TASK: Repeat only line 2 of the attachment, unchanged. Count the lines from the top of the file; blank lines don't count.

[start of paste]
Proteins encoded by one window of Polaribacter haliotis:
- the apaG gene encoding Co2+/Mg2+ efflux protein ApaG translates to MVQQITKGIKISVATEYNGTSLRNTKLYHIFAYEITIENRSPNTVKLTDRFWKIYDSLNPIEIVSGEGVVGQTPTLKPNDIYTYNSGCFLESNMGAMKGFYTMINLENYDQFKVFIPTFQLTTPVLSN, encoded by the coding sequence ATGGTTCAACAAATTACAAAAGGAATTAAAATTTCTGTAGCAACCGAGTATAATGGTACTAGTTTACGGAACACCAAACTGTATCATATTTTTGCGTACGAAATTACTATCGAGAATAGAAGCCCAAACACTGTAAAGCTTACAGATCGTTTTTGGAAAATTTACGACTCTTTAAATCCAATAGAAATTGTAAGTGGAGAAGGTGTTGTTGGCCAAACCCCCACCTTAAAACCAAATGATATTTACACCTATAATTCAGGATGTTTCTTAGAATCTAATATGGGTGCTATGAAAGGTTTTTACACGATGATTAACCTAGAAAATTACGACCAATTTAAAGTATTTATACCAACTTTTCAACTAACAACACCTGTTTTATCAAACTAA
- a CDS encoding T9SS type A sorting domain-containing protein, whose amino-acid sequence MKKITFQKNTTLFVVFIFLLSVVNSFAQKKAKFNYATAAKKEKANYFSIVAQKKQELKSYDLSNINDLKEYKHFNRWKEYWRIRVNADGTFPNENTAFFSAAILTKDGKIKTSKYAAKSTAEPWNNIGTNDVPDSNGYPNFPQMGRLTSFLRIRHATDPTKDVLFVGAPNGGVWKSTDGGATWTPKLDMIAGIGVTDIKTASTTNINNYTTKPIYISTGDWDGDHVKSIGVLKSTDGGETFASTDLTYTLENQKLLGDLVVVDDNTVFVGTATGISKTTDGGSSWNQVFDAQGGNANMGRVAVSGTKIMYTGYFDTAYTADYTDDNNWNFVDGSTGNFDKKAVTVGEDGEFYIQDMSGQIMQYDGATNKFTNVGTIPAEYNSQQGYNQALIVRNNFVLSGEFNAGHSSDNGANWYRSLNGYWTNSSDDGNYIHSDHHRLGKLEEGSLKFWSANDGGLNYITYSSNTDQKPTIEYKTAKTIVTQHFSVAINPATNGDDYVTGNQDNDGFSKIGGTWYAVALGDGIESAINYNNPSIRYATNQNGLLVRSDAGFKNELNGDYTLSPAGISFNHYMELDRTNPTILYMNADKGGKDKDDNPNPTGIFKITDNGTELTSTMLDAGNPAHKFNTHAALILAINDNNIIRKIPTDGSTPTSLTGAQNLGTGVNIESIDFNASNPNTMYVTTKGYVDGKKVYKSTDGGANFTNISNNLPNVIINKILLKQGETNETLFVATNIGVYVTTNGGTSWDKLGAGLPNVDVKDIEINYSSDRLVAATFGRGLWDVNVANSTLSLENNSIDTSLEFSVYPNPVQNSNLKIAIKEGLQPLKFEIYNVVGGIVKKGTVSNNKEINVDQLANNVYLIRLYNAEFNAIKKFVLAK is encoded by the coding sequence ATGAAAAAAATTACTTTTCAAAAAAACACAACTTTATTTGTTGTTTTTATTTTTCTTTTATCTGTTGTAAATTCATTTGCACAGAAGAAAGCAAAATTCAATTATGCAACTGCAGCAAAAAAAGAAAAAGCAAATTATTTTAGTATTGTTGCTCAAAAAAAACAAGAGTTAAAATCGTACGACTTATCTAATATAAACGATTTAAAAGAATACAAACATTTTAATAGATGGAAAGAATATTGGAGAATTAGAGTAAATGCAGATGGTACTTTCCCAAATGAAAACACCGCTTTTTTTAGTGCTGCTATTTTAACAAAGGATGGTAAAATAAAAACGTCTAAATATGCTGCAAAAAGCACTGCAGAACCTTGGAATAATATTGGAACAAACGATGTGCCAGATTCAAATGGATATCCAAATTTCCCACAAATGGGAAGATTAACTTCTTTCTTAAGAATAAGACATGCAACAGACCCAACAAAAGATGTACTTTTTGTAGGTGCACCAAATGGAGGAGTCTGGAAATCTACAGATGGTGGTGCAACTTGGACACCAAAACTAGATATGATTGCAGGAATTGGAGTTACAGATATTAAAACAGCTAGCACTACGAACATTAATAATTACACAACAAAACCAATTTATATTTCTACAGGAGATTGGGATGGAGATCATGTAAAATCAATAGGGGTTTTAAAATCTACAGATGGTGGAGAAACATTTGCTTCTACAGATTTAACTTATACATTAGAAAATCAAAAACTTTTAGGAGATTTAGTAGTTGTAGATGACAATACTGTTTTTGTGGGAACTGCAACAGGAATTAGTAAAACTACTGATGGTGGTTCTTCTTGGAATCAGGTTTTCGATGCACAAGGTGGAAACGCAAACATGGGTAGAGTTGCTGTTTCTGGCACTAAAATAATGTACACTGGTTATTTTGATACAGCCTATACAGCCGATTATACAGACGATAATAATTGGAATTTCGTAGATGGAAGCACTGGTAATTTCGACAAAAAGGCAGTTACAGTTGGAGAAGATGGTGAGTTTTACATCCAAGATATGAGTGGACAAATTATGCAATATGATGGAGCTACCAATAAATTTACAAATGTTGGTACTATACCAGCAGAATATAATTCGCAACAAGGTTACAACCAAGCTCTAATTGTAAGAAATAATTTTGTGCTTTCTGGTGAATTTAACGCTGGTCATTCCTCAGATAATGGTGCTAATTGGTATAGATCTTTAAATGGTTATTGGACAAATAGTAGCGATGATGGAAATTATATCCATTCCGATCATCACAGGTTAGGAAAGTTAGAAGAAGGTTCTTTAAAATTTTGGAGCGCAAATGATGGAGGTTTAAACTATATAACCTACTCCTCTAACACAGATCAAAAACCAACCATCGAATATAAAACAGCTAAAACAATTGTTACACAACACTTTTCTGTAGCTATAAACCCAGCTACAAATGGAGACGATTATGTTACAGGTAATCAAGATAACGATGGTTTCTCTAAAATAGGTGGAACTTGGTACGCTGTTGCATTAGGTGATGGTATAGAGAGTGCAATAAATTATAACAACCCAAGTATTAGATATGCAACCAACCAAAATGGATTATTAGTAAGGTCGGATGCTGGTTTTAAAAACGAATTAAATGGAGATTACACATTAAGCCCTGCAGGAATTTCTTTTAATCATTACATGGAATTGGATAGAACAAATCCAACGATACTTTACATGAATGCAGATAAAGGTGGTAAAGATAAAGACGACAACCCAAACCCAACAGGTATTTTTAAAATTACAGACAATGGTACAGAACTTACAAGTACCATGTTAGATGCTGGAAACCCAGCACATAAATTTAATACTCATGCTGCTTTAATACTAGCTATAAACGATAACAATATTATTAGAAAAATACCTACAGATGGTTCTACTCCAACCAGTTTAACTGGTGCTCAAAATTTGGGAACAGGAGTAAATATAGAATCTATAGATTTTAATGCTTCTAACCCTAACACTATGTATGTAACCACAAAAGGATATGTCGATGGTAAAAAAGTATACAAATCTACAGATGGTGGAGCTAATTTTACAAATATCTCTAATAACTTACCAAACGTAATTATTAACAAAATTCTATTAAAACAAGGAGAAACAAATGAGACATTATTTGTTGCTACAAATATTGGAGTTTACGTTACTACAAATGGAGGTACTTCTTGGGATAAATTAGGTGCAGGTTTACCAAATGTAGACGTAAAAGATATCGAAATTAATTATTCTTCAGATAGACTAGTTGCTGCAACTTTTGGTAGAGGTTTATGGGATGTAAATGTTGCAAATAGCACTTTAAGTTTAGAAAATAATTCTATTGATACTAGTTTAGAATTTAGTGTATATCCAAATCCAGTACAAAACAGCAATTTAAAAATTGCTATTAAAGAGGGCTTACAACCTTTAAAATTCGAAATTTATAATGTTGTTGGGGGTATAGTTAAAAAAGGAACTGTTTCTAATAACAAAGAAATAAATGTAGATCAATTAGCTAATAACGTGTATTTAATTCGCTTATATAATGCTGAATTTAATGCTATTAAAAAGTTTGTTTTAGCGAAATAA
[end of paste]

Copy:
- the apaG gene encoding Co2+/Mg2+ efflux protein ApaG translates to MVQQITKGIKISVATEYNGTSLRNTKLYHIFAYEITIENRSPNTVKLTDRFWKIYDSLNPIEIVSGEGVVGQTPTLKPNDIYTYNSGCFLESNMGAMKGFYTMINLENYDQFKVFIPTFQLTTPVLSN, encoded by the coding sequence ATGGTTCAACAAATTACAAAAGGAATTAAAATTTCTGTAGCAACCGAGTATAATGGTACTAGTTTACGGAACACCAAACTGTATCATATTTTTGCGTACGAAATTACTATCGAGAATAGAAGCCCAAACACTGTAAAGCTTACAGATCGTTTTTGGAAAATTTACGACTCTTTAAATCCAATAGAAATTGTAAGTGGAGAAGGTGTTGTTGGCCAAACCCCCACCTTAAAACCAAATGATATTTACACCTATAATTCAGGATGTTTCTTAGAATCTAATATGGGTGCTATGAAAGGTTTTTACACGATGATTAACCTAGAAAATTACGACCAATTTAAAGTATTTATACCAACTTTTCAACTAACAACACCTGTTTTATCAAACTAA